ENDOSCOPY/COLONOSCOPY: Stereo endoscopy technique finds lesions invisible to standard colonoscopy

Photometric stereo endoscopy, a new technique developed at Massachusetts Institute of Technology (MIT; Cambridge, MA), promises to improve detection of precancerous lesions in the colon by capturing topographical images along with traditional two-dimensional images.

Photometric stereo endoscopy, a new technique developed at Massachusetts Institute of Technology (MIT; Cambridge, MA), promises to improve detection of precancerous lesions in the colon by capturing topographical images along with traditional two-dimensional images. The approach promises to highlight flat lesions and other growths that traditional endoscopy typically misses.

Conventional colonoscopy screening looks for large polyps growing into the lumen of the colon. These growths are fairly easy to see, says Nicholas Durr, a research fellow in the Madrid-MIT M+Vision Consortium in Spain, a community of medical researchers in Boston, MA, and Madrid. But, he explains, recent studies show that nonpolypoid lesions can also lead to cancer.

Photometric stereo imaging "reads" the topography of a surface by measuring distances between it and multiple light sources. It uses those distances to calculate the slope of the surface relative to the light source, and to generate a 3D map showing bumps and other surface features. But in colonoscopy it is impossible to know the precise distance between the endoscope's tip and the colon's surface, so the researchers had to modify the original technology.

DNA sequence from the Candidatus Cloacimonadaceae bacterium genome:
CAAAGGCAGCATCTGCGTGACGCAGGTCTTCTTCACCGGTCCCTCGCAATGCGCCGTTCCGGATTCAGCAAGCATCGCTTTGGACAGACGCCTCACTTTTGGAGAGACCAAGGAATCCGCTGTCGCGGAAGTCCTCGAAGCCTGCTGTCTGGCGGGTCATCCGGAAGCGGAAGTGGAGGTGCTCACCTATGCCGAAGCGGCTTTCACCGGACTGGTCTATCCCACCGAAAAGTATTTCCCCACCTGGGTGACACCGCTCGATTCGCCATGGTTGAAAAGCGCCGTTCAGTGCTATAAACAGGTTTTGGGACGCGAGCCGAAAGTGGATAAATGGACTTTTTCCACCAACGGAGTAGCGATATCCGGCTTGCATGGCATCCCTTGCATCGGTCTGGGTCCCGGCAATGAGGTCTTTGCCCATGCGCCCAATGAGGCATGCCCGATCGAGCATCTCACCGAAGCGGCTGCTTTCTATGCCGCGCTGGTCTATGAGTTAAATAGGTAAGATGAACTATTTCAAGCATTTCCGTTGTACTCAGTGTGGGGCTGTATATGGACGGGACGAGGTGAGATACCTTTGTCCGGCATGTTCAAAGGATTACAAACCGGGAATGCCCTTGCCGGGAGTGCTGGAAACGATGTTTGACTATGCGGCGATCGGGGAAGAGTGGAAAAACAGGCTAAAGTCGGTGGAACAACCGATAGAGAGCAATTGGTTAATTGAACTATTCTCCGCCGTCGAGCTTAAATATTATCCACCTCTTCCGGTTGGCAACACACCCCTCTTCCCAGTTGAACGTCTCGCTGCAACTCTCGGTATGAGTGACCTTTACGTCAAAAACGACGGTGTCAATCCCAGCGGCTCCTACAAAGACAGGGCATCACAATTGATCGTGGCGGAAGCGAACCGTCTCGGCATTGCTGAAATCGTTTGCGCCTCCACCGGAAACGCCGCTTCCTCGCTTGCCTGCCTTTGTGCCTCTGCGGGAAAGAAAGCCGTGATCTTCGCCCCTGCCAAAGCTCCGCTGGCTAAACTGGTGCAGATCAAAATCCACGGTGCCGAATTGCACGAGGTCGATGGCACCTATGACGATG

The researchers built two prototypes—one the size of a typical colonoscope (14 mm in diameter) and one larger (35 mm)—and found that in tests with an artificial colon, both could create 3D representations of polyps and flatter lesions.

The technology could be easily added to contemporary devices because many existing colonoscopes already have multiple light sources, says Durr. "From a hardware perspective, all they need to do is alternate the lights and then update their software to process this photometric data."

The researchers plan to test the technology in human patients in clinical trials at Massachusetts General Hospital (MGH; Boston, MA) and the Hospital Clinico San Carlos in Madrid. They are also working on additional computer algorithms that could help to automate the process of identifying polyps and lesions from the topographical information generated by the new system.

1. V. Parot et al., J. Biomed. Opt., 18, 7, 076017 (2013); doi:10.1117/1.jbo.18.7.076017.

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